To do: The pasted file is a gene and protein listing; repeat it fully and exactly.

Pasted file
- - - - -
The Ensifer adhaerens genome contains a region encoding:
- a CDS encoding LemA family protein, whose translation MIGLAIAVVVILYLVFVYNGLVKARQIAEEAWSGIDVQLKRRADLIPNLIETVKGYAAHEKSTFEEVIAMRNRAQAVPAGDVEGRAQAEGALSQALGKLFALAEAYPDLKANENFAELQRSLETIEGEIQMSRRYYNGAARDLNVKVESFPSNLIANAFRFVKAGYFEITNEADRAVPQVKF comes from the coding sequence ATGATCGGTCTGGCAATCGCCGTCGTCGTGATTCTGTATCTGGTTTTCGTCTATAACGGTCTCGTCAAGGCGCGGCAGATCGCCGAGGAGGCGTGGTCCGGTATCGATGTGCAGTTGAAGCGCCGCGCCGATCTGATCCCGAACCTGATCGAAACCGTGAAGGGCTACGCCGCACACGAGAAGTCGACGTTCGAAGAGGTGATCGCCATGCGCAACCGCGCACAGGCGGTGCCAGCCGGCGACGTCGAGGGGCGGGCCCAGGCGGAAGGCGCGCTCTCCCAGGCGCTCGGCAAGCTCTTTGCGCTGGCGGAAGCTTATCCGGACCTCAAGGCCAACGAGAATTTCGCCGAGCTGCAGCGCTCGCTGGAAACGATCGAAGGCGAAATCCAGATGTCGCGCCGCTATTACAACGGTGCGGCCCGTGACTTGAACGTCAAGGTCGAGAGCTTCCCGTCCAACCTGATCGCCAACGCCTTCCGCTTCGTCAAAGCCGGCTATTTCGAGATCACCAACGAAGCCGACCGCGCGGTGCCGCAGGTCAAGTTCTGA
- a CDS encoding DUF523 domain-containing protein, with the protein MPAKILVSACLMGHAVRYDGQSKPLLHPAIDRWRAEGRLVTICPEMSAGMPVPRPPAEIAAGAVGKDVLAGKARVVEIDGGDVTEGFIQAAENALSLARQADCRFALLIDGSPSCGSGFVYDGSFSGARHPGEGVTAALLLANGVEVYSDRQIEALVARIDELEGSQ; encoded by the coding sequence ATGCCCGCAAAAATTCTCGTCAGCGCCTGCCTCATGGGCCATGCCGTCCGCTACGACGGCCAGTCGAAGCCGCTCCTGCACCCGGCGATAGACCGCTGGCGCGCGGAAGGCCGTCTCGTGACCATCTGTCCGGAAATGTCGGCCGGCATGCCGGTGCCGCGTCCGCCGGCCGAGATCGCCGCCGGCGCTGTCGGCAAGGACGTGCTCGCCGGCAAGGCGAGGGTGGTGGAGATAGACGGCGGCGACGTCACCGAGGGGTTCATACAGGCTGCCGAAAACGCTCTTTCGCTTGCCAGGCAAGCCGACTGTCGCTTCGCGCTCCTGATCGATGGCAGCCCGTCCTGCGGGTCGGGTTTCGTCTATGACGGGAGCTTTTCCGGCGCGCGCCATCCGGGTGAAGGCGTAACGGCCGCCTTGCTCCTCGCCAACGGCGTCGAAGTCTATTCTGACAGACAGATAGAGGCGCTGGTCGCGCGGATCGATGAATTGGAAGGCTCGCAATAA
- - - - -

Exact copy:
The Ensifer adhaerens genome contains a region encoding:
- a CDS encoding LemA family protein, whose translation MIGLAIAVVVILYLVFVYNGLVKARQIAEEAWSGIDVQLKRRADLIPNLIETVKGYAAHEKSTFEEVIAMRNRAQAVPAGDVEGRAQAEGALSQALGKLFALAEAYPDLKANENFAELQRSLETIEGEIQMSRRYYNGAARDLNVKVESFPSNLIANAFRFVKAGYFEITNEADRAVPQVKF comes from the coding sequence ATGATCGGTCTGGCAATCGCCGTCGTCGTGATTCTGTATCTGGTTTTCGTCTATAACGGTCTCGTCAAGGCGCGGCAGATCGCCGAGGAGGCGTGGTCCGGTATCGATGTGCAGTTGAAGCGCCGCGCCGATCTGATCCCGAACCTGATCGAAACCGTGAAGGGCTACGCCGCACACGAGAAGTCGACGTTCGAAGAGGTGATCGCCATGCGCAACCGCGCACAGGCGGTGCCAGCCGGCGACGTCGAGGGGCGGGCCCAGGCGGAAGGCGCGCTCTCCCAGGCGCTCGGCAAGCTCTTTGCGCTGGCGGAAGCTTATCCGGACCTCAAGGCCAACGAGAATTTCGCCGAGCTGCAGCGCTCGCTGGAAACGATCGAAGGCGAAATCCAGATGTCGCGCCGCTATTACAACGGTGCGGCCCGTGACTTGAACGTCAAGGTCGAGAGCTTCCCGTCCAACCTGATCGCCAACGCCTTCCGCTTCGTCAAAGCCGGCTATTTCGAGATCACCAACGAAGCCGACCGCGCGGTGCCGCAGGTCAAGTTCTGA
- a CDS encoding DUF523 domain-containing protein, with the protein MPAKILVSACLMGHAVRYDGQSKPLLHPAIDRWRAEGRLVTICPEMSAGMPVPRPPAEIAAGAVGKDVLAGKARVVEIDGGDVTEGFIQAAENALSLARQADCRFALLIDGSPSCGSGFVYDGSFSGARHPGEGVTAALLLANGVEVYSDRQIEALVARIDELEGSQ; encoded by the coding sequence ATGCCCGCAAAAATTCTCGTCAGCGCCTGCCTCATGGGCCATGCCGTCCGCTACGACGGCCAGTCGAAGCCGCTCCTGCACCCGGCGATAGACCGCTGGCGCGCGGAAGGCCGTCTCGTGACCATCTGTCCGGAAATGTCGGCCGGCATGCCGGTGCCGCGTCCGCCGGCCGAGATCGCCGCCGGCGCTGTCGGCAAGGACGTGCTCGCCGGCAAGGCGAGGGTGGTGGAGATAGACGGCGGCGACGTCACCGAGGGGTTCATACAGGCTGCCGAAAACGCTCTTTCGCTTGCCAGGCAAGCCGACTGTCGCTTCGCGCTCCTGATCGATGGCAGCCCGTCCTGCGGGTCGGGTTTCGTCTATGACGGGAGCTTTTCCGGCGCGCGCCATCCGGGTGAAGGCGTAACGGCCGCCTTGCTCCTCGCCAACGGCGTCGAAGTCTATTCTGACAGACAGATAGAGGCGCTGGTCGCGCGGATCGATGAATTGGAAGGCTCGCAATAA